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Overnight storms bring sound and fury, some rain

 
Overnight storms bring sound and fury, some rain
Overnight thunderstorms July 9-10 brought a sound and light show to the area, as thousands of lightning strikes lit up the night sky, such as this, which hit somewhere near Floresville. Diminishing rain chances continue through Saturday.

Oh, what a night!

We’re not talking about the hit song by “The Four Seasons,” but the overnight storms across Wilson County and parts of South Central Texas that thundered through the area during the overnight hours July 9-10, bringing a sound and light show -- along with some rain -- to the area.

Lightning lit up the night sky for hours, with more than 7,000 strikes recorded during the storms, according to some TV weather reports. Thunder boomed in the wake of the electrical activity.

“I sat on the porch and watched if for a long time,” said Harrell Sutherland, who lives south of La Vernia. “It was definitely interesting!”

Although Sutherland got a ringside seat to the spectacular light and sound show, he said not much rain fell near his home, recording only .35 inches, he said.

It was a different story for folks near Sutherland Springs. One unofficial report recorded 3 inches of rainfall from the storm through Tuesday morning.

The storms also downed trees south of Sutherland Springs. The Wilson County Sheriff’s Office reported just after 11 p.m. July 9 that S.H. 97 E. was closed from F.M. 1922 to the U.S. 87 junction, due to five large trees across the roadway. Paul Yura with the National Weather Service confirmed the damage was caused by straight-line winds from an outflow boundary in that area. Workers from the Texas Department of Transportation and the Floresville Electric Light & Power System worked to clear the roads.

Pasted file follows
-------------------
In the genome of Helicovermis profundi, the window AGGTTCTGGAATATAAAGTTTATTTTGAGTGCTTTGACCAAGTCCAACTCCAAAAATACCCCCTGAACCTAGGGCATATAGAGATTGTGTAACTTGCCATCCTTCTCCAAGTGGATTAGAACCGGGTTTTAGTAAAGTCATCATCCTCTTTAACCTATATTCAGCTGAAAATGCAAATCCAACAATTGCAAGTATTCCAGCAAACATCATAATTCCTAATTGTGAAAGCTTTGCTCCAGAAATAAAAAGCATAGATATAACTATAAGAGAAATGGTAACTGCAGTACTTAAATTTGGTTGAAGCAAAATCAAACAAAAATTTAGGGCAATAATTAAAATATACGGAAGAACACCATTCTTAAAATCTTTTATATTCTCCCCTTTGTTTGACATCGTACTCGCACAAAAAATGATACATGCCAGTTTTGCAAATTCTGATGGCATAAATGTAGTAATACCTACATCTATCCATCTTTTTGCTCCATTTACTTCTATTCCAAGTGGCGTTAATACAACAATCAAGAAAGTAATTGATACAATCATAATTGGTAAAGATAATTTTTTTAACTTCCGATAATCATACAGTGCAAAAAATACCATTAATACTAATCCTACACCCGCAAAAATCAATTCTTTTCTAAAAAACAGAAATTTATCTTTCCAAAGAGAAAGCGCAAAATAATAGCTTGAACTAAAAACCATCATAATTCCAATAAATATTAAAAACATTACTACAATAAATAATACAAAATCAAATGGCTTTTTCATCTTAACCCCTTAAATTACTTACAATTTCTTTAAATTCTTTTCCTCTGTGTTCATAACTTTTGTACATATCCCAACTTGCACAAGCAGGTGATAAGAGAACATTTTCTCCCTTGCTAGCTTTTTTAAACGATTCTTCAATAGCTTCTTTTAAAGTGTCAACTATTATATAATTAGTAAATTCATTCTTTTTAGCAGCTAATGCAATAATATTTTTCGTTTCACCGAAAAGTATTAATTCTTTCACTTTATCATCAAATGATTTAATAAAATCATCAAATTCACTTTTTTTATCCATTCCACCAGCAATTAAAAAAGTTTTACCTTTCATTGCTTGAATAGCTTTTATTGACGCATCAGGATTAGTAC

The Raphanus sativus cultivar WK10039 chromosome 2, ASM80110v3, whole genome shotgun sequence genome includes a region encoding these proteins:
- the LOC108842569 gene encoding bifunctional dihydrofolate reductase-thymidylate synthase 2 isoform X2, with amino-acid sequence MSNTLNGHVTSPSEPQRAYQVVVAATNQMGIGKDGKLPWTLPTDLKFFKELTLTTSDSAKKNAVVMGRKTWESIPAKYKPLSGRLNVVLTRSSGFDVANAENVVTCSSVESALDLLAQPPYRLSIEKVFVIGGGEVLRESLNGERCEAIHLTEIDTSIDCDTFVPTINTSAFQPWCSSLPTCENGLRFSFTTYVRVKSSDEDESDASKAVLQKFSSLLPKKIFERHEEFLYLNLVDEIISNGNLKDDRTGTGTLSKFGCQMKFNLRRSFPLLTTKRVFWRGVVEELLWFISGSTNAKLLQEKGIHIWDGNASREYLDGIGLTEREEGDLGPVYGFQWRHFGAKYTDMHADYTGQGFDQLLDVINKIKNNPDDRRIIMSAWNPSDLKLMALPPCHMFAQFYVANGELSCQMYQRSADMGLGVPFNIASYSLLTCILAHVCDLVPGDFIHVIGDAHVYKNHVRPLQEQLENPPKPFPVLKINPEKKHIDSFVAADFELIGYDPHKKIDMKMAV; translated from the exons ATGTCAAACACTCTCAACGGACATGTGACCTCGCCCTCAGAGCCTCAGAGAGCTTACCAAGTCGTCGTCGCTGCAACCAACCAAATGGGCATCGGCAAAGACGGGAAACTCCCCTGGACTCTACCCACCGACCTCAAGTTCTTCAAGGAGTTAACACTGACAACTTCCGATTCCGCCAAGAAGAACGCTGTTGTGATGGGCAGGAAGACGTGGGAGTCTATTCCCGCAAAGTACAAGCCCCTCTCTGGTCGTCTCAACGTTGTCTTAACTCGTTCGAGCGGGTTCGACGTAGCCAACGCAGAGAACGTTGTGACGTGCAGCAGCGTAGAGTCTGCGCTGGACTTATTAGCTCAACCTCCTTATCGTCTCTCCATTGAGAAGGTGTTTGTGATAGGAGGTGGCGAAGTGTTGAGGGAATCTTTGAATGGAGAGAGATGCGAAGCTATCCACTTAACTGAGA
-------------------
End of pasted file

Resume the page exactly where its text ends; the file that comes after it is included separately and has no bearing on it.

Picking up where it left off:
Forecasts for the area included diminishing rain chances through Thursday, although the possibility of precipitation remains through Saturday.

The storms came as unseasonably hot weather broke across the United States. According to the National Oceanic and Atmospheric Administration, “The horrendous heat wave that has affected much of the central and eastern U.S. lately has now come to an end...” Temperatures in the 100s had been recorded in many places across the country. However, “A cold front slowly sinking south into the Carolinas and mid-south is bringing a return to near-normal temperatures, along with much-needed rainfall for many locations ...” according to the report.

Thunderstorms, mainly developing overnight, were forecast for the south, following daytime heating and onshore flow from the Gulf of Mexico. “These storms will be capable of heavy rainfall and frequent lightning,” the report stated.

 
 
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